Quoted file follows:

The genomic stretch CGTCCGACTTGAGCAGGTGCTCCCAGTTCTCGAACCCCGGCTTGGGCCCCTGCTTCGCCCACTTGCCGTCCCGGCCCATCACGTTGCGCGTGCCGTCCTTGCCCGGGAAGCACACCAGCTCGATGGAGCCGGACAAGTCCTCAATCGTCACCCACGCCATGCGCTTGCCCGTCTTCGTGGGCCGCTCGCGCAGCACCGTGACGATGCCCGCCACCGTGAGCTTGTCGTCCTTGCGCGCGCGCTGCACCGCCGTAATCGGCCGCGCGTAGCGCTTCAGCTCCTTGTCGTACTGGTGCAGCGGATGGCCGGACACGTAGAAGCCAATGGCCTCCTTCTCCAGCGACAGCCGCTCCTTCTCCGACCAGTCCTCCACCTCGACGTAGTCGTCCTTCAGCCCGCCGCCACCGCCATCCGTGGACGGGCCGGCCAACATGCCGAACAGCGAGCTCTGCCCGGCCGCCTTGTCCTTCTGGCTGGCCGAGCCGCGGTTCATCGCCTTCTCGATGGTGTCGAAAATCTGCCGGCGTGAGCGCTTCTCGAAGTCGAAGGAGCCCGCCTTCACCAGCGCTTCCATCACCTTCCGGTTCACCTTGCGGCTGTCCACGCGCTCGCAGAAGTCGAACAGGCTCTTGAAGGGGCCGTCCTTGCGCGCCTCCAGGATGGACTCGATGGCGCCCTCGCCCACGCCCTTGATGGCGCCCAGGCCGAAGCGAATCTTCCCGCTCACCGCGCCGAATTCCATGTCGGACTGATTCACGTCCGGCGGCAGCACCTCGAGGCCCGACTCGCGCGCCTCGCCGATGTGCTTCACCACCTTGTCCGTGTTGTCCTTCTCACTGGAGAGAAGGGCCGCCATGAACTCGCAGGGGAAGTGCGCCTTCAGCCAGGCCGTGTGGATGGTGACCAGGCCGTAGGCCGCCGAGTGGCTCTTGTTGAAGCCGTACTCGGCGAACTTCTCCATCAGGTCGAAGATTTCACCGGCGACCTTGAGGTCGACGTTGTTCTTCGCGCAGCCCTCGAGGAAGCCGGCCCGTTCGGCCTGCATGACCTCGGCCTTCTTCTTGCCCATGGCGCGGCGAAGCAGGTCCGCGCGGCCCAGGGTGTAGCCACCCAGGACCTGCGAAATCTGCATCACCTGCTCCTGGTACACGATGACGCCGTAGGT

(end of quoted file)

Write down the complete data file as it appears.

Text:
The genomic stretch CGTCCGACTTGAGCAGGTGCTCCCAGTTCTCGAACCCCGGCTTGGGCCCCTGCTTCGCCCACTTGCCGTCCCGGCCCATCACGTTGCGCGTGCCGTCCTTGCCCGGGAAGCACACCAGCTCGATGGAGCCGGACAAGTCCTCAATCGTCACCCACGCCATGCGCTTGCCCGTCTTCGTGGGCCGCTCGCGCAGCACCGTGACGATGCCCGCCACCGTGAGCTTGTCGTCCTTGCGCGCGCGCTGCACCGCCGTAATCGGCCGCGCGTAGCGCTTCAGCTCCTTGTCGTACTGGTGCAGCGGATGGCCGGACACGTAGAAGCCAATGGCCTCCTTCTCCAGCGACAGCCGCTCCTTCTCCGACCAGTCCTCCACCTCGACGTAGTCGTCCTTCAGCCCGCCGCCACCGCCATCCGTGGACGGGCCGGCCAACATGCCGAACAGCGAGCTCTGCCCGGCCGCCTTGTCCTTCTGGCTGGCCGAGCCGCGGTTCATCGCCTTCTCGATGGTGTCGAAAATCTGCCGGCGTGAGCGCTTCTCGAAGTCGAAGGAGCCCGCCTTCACCAGCGCTTCCATCACCTTCCGGTTCACCTTGCGGCTGTCCACGCGCTCGCAGAAGTCGAACAGGCTCTTGAAGGGGCCGTCCTTGCGCGCCTCCAGGATGGACTCGATGGCGCCCTCGCCCACGCCCTTGATGGCGCCCAGGCCGAAGCGAATCTTCCCGCTCACCGCGCCGAATTCCATGTCGGACTGATTCACGTCCGGCGGCAGCACCTCGAGGCCCGACTCGCGCGCCTCGCCGATGTGCTTCACCACCTTGTCCGTGTTGTCCTTCTCACTGGAGAGAAGGGCCGCCATGAACTCGCAGGGGAAGTGCGCCTTCAGCCAGGCCGTGTGGATGGTGACCAGGCCGTAGGCCGCCGAGTGGCTCTTGTTGAAGCCGTACTCGGCGAACTTCTCCATCAGGTCGAAGATTTCACCGGCGACCTTGAGGTCGACGTTGTTCTTCGCGCAGCCCTCGAGGAAGCCGGCCCGTTCGGCCTGCATGACCTCGGCCTTCTTCTTGCCCATGGCGCGGCGAAGCAGGTCCGCGCGGCCCAGGGTGTAGCCACCCAGGACCTGCGAAATCTGCATCACCTGCTCCTGGTACACGATGACGCCGTAGGT